The Manhattan Project was secured in the executive branch, meaning that it was secured ultimately in the person of Franklin Roosevelt—safe from the meddling of Congress but not safe from factions and the difficulties they bring. The word faction itself has a negative connotation, as does its modern equivalent special interest group. No one brags of being a proud member of special...

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6. The German Bomb

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pp. 124-140

At some point, sooner or later, somebody somewhere was going to build an atomic bomb. If not the United States in the 1940s, then another country at another time.

America built the bomb near the midpoint of the twentieth century not to avenge Pearl Harbor nor to intimidate the Soviet Union nor even to shorten World War II. The unprecedented...

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7. Secrets and Spies

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pp. 141-156

If something can be both tragic and dreary, Soviet espionage and the American response may qualify. The spies included a number of pathetic, broken individuals trying to find purpose in a cause that slaughtered and enslaved millions while professing a utopian end for humanity. The American reaction to the discovery of spies among us was late, reactive,...

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8. Congress Rebounds

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pp. 157-176

Senator Edwin Johnson’s untimely notification about a pending hydrogen bomb program seemed to confirm the wisdom of Franklin Roosevelt’s keeping members of Congress out of the atomic loop. Any president would be indignant about such a leak, and Harry Truman was beyond indignant. When his temper eased, he might have realized that his own hands...

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9. The Transition to Truman

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pp. 177-195

In the summer of 1944 World War II had reached its endgame. Terrible battles remained. The death camps would continue their slaughter. Civilians would die in their homes and schools. In the following spring, children in German army uniforms would be killed in the defense of Berlin. These and other horrors would be suffered across the globe, but the outcome was no longer...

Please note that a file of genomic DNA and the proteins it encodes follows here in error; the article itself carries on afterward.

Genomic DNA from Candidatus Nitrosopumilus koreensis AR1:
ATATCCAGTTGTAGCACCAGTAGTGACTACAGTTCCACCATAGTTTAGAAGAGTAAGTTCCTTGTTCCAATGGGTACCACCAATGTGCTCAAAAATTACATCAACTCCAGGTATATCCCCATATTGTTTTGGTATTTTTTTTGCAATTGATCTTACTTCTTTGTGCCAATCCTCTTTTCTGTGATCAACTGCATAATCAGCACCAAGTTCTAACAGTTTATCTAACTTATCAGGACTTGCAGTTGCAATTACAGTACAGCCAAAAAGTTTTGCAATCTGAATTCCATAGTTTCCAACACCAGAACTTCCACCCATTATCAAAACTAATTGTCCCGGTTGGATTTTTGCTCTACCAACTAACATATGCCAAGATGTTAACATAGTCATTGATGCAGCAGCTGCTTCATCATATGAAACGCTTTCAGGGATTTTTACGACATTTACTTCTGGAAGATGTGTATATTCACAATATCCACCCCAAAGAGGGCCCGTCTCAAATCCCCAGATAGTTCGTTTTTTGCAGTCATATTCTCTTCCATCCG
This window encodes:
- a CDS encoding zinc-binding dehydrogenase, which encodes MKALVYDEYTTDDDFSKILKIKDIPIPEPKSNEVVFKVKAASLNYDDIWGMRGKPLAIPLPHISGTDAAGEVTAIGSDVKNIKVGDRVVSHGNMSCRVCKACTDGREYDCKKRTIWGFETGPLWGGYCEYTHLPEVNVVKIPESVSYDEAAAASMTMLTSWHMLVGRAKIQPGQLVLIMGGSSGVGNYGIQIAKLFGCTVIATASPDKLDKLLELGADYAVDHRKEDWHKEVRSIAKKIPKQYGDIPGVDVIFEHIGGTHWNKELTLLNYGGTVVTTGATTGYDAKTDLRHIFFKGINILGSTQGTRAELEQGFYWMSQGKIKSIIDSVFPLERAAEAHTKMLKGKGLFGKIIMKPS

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10. Hiroshima

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pp. 196-219

Hiroshima has become a Rorschach test. Do you see a brutal, utilitarian calculation that saved more lives than it cost? Do you see an indulgence of revenge with a racist element as well? Were we trying to intimidate the Soviets? By having an actual example of the horror, were we showing the world that war was now obsolete? Was it simply an inevitable outcome of bureaucratic...

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11. Science and Democracy

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pp. 220-236

Poets and artists have created stories that celebrate the history of a people, warn of perils, and plead with gods for protection. Mythology developed to explain critical aspects of human life and to propose the virtues that would meet the challenges that every society faces.

In that regard, about 2,700 years ago, Hesiod presented the figure of Prometheus in his Theogony. Having brought...

Notes

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pp. 237-250

Bibliography

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pp. 251-256

Index

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pp. 257-260

Image Plates